and attach any comments received to the report.
    (g) Time for completion. The institution must complete the inquiry 
within 60 calendar days of its initiation unless circumstances clearly 
warrant a longer period. If the inquiry takes longer than 60 days to 
complete, the inquiry record must include documentation of the reasons 
for exceeding the 60-day period.


Sec.  93.308  Notice of the results of the inquiry.

    (a) Notice to respondent. The institution must notify the 
respondent whether the inquiry found that an investigation is 
warranted. The notice must include a copy of the inquiry report and 
include a copy of or refer to this part and the institution's policies 
and procedures adopted under its assurance.
    (b) Notice to complainants. The institution may notify the 
complainant who made the allegation whether the inquiry found that an 
investigation is warranted. The institution may provide relevant 
portions of the report to the complainant for comment.


Sec.  93.309  Reporting to ORI on the decision to initiate an 
investigation.

    (a) Within 30 days of finding that an investigation is warranted, 
the institution must provide ORI with the written finding by the 
responsible institutional official and a copy of the inquiry report 
which includes the following information--
    (1) The name and position of the respondent;
    (2) A description of the allegations of research misconduct;
    (3) The PHS support, including, for example, grant numbers, grant 
applications, contracts, and publications listing PHS support;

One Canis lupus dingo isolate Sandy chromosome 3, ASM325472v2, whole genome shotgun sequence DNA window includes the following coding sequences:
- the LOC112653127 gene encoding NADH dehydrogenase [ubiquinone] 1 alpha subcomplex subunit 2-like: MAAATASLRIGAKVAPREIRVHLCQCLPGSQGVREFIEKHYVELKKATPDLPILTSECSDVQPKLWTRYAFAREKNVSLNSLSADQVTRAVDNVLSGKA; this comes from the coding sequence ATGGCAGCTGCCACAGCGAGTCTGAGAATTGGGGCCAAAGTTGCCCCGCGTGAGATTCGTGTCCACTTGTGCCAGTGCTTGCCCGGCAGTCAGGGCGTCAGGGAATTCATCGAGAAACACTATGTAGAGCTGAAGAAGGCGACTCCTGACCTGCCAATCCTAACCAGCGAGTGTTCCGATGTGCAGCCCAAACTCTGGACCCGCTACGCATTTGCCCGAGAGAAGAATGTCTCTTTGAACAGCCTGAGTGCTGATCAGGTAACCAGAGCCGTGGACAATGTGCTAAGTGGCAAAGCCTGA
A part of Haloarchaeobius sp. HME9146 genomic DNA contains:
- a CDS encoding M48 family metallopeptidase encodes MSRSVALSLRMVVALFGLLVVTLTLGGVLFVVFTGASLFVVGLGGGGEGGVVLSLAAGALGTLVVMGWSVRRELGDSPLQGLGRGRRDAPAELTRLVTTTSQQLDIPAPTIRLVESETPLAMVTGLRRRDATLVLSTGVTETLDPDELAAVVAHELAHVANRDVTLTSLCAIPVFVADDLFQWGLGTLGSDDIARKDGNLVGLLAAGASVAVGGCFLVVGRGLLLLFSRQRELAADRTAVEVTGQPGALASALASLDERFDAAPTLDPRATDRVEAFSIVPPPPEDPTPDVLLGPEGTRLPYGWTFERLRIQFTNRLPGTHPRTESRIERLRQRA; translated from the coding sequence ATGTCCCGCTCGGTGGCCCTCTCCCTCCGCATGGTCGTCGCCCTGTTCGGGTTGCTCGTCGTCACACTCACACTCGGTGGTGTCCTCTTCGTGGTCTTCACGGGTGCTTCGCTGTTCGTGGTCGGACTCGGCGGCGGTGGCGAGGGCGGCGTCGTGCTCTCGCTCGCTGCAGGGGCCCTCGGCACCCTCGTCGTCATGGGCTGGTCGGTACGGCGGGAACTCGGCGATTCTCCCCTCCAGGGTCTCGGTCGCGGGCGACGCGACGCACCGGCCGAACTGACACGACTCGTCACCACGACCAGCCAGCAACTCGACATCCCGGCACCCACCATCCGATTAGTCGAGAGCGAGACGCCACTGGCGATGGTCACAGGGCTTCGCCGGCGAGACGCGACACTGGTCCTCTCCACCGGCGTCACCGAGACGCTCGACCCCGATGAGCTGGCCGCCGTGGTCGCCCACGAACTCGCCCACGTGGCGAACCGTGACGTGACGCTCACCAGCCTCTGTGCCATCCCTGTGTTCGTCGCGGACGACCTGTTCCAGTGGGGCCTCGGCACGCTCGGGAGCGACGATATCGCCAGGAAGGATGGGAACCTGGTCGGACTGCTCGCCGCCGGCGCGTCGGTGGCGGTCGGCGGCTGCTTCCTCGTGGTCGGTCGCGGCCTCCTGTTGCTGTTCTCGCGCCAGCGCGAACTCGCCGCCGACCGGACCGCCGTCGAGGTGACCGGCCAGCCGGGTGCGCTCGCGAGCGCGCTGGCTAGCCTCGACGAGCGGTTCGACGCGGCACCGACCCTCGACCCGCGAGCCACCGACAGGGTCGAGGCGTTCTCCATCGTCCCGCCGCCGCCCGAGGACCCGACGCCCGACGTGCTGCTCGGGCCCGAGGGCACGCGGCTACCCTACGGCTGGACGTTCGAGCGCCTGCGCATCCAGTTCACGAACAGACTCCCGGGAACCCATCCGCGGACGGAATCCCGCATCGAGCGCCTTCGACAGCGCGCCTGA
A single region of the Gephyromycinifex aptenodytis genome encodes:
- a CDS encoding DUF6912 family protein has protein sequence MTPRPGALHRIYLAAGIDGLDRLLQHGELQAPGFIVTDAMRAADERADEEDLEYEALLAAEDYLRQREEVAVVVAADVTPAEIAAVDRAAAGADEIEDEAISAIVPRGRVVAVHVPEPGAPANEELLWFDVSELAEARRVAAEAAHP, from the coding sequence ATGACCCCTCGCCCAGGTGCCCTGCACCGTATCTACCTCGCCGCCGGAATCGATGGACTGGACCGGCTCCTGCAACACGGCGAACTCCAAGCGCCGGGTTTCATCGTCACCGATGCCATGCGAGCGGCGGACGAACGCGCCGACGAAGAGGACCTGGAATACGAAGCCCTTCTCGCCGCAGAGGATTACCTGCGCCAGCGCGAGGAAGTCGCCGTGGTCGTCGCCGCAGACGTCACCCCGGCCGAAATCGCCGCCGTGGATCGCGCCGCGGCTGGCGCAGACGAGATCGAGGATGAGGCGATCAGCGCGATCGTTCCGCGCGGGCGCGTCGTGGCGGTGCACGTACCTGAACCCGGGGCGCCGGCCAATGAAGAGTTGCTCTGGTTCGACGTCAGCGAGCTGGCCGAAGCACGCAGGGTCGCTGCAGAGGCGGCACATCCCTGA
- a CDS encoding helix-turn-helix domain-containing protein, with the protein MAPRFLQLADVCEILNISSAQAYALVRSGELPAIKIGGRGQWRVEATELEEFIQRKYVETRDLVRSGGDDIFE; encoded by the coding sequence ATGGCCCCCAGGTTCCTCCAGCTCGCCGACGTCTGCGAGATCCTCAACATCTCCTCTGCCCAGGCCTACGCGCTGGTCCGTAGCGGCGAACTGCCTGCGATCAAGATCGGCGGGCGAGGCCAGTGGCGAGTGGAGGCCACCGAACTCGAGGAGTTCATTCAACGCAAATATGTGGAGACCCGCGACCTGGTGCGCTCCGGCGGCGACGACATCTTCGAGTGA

(4) The basis for recommending that the alleged actions warrant an 
investigation; and
    (5) Any comments on the report by the respondent or the 
complainant.
    (b) The institution must provide the following information to ORI 
on request--
    (1) The institutional policies and procedures under which the 
inquiry was conducted;
    (2) The research records and evidence reviewed, transcripts or 
recordings of any interviews, and copies of all relevant documents; and
    (3) The charges for the investigation to consider.
    (c) Documentation of decision not to investigate. Institutions must 
keep sufficiently detailed documentation of inquiries to permit a later 
assessment by ORI of the reasons why the institution decided not to 
conduct an investigation. Consistent with Sec.  93.317, institutions 
must keep these records in a secure manner for at least 7 years after 
the termination of the inquiry, and upon request, provide them to ORI 
or other authorized HHS personnel.
    (d) Notification of special circumstances. In accordance with Sec.  
93.318, institutions must notify ORI and other PHS agencies, as 
relevant, of any special circumstances that may exist.

The Institutional Investigation


Sec.  93.310  Institutional investigation.

    Institutions conducting research misconduct investigations must:
    (a) Time. Begin the investigation within 30 days after determining 
that an investigation is warranted.
    (b) Notice to ORI. Notify the ORI Director of the decision to begin 
an investigation on or before the date the investigation begins and 
provide an inquiry report that meets the requirements of Sec.  93.307 
and Sec.  93.309.
    (c) Notice to the respondent. Notify the respondent in writing of 
the allegations within a reasonable amount of time after determining 
that an investigation is warranted, but before the investigation 
begins. The institution must give the respondent written notice of any 
new allegations of research misconduct within a reasonable amount of 
time of deciding to pursue allegations not addressed during the inquiry 
or in the initial notice of investigation.
    (d) Custody of the records. To the extent they have not already